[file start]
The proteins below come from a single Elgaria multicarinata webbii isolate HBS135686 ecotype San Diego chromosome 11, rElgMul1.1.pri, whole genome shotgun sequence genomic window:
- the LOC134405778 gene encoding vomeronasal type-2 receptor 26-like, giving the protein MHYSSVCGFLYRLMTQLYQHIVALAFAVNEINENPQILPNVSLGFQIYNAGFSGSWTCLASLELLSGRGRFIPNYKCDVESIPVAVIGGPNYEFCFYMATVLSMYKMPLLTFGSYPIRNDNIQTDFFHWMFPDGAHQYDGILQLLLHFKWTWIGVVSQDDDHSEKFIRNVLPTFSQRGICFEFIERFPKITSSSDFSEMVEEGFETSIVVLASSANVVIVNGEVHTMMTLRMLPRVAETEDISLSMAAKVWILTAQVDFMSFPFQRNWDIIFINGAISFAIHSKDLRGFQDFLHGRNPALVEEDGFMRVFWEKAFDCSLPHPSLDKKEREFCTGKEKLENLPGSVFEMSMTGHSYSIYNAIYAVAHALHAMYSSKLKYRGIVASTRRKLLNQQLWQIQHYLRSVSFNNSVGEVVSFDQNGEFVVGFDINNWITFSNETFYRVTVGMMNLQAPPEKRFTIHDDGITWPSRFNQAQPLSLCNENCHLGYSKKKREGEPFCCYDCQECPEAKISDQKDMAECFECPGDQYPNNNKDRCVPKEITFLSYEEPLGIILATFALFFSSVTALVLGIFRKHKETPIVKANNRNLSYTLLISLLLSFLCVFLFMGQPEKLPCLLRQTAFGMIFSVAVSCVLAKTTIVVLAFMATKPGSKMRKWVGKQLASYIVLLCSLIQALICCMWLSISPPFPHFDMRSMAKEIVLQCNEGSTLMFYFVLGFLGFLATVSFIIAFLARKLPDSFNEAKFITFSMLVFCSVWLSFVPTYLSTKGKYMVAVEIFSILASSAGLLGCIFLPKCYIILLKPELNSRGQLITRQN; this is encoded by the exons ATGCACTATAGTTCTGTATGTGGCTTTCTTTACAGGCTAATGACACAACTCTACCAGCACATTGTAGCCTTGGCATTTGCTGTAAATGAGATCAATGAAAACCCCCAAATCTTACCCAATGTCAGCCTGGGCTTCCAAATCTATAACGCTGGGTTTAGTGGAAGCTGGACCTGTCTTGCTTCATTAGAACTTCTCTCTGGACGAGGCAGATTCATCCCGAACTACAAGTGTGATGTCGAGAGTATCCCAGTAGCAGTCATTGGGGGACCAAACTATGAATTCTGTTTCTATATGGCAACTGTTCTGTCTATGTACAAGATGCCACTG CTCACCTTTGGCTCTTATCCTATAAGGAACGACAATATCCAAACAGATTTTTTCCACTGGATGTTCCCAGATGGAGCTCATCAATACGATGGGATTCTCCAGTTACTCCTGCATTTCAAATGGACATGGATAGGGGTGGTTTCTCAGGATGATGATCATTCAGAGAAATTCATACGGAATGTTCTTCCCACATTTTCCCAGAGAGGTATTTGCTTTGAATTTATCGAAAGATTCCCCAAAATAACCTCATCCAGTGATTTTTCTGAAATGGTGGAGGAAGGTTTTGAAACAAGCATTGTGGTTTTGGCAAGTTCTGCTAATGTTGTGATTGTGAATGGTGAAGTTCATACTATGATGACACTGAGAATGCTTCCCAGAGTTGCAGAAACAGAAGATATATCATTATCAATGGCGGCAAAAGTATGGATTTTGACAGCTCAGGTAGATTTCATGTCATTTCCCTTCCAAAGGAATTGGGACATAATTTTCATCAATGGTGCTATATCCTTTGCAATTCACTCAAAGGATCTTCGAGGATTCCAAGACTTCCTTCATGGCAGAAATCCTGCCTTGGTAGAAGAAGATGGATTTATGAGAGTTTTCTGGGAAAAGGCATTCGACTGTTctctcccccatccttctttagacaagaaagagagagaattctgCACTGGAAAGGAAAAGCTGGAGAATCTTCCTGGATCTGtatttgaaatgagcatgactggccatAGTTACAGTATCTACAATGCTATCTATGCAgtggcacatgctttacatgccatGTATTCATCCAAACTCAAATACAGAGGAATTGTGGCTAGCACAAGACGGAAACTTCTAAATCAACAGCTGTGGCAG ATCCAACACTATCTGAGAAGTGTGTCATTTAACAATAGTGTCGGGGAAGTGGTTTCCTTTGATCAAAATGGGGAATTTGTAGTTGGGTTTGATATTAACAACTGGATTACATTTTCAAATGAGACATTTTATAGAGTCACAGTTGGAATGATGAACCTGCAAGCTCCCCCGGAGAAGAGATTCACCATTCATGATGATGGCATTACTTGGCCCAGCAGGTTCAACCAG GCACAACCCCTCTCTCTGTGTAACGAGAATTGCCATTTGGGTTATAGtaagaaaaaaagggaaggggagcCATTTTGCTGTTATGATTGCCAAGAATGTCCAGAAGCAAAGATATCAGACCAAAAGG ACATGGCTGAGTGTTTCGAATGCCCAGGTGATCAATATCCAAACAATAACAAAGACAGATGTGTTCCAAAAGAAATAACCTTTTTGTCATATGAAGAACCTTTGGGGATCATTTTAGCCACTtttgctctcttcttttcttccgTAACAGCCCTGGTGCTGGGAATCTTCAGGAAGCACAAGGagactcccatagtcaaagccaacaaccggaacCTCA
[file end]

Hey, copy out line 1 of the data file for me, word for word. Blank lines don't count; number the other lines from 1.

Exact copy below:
The proteins below come from a single Elgaria multicarinata webbii isolate HBS135686 ecotype San Diego chromosome 11, rElgMul1.1.pri, whole genome shotgun sequence genomic window: